Tracy Justesen visits Benetech
Tracy's visit really gave our team a chance to shine. John Glass demonstrated the new version of Victor Reader Soft from HumanWare, one of our key access technology partners. John Crossman demonstrated the completely new version of the Bookshare on-line library, which is currently in the first round of beta tests. Paddy Sullivan, part of our membership team, volunteered to demonstrate the new version of Don Johnston's Read:OutLoud software, which will be available once we launch the new site.
Carrie Karnos gave the demonstration to Tracy and Margaret Romer (also from Department of Ed) of the ever-popular book mangler, I mean, book chopper. I'm always amazed how she can chop and scan an entire book in under five minutes. [Shout-out to Ann Harrison for taking the photos!]
Tracy also visited with many of the other Bookshare team members. He made a special point of wanting to meet with our Chief Scientist Patrick Ball (also head of our Human Rights Program). He had spotted the Frontline PBS special on our work in Guatemala, which had led to him deciding he wanted to visit us. Patrick was able to explain our human rights work articulately and passionately as always!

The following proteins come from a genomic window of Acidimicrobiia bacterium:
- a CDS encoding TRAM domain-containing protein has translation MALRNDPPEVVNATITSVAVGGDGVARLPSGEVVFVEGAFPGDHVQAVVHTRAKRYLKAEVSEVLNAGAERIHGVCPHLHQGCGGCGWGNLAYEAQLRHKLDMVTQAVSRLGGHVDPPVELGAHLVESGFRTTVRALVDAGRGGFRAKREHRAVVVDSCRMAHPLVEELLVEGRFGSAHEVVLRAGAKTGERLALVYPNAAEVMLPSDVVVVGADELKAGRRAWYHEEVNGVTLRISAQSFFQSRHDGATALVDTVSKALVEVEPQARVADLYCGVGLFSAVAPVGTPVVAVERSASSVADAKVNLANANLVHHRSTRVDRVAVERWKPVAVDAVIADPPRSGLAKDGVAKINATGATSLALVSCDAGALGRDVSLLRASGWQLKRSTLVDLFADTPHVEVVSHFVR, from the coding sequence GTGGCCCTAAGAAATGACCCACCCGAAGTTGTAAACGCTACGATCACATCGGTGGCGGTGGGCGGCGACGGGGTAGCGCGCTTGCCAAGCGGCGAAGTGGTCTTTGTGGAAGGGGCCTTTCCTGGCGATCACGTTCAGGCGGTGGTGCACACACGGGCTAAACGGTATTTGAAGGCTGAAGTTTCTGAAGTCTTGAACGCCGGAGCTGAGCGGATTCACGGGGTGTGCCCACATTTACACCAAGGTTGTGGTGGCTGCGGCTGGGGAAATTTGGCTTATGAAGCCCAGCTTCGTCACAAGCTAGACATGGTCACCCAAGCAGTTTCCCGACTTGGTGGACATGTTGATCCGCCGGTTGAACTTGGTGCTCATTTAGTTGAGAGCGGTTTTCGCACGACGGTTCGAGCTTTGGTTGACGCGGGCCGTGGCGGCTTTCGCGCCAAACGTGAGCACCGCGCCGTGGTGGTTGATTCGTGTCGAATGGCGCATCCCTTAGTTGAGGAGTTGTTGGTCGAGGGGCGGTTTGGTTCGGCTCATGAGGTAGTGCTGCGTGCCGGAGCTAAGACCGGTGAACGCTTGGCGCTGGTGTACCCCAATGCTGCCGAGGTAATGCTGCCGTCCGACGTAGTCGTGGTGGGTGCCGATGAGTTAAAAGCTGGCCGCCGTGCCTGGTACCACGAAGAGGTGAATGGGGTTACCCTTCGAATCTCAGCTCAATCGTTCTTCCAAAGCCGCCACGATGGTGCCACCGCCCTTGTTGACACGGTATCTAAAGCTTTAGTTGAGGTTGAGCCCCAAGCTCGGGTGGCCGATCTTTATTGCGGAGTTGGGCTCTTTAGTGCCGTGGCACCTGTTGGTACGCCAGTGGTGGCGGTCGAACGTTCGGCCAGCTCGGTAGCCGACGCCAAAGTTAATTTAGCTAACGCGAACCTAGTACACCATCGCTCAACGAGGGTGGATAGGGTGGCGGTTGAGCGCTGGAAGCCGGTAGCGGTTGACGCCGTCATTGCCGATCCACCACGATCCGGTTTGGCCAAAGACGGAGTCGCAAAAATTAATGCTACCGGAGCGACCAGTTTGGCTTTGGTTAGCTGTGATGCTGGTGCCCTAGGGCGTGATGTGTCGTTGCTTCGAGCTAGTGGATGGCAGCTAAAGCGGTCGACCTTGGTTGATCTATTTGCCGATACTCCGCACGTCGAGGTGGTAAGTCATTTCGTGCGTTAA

If you had told me two years ago that we'd be hosting someone from Washington at Benetech, I would have been surprised. But, it's clear that we have to work at being better known to fully accomplish our social mission goals. Our team does a great job at communicating the excitement and dedication they bring to Benetech's work: I'm sure we'll be doing much more of this in the future! It was great to start with someone like Tracy who has been familiar with and very supportive of work, and clearly is committed to increasing opportunity for students with disabilities. Tracy encouraged us to extend the same invitation to the next Assistant Secretary from the new administration.
My discussions with Hill staff and leaders from Washington encourage me to believe that equal access to education is a bi-partisan issue. Even in tough financial times like these, solutions like ours that are highly cost-effective seem likely to attract continued and even expanded support, as long as we can demonstrate our cost-effectiveness with real numbers. I'm looking forward to doing more of that, not only advocating for Benetech's projects like Bookshare, but for the entire social enterprise movement (wearing my hat as the chair of the Social Enterprise Alliance)!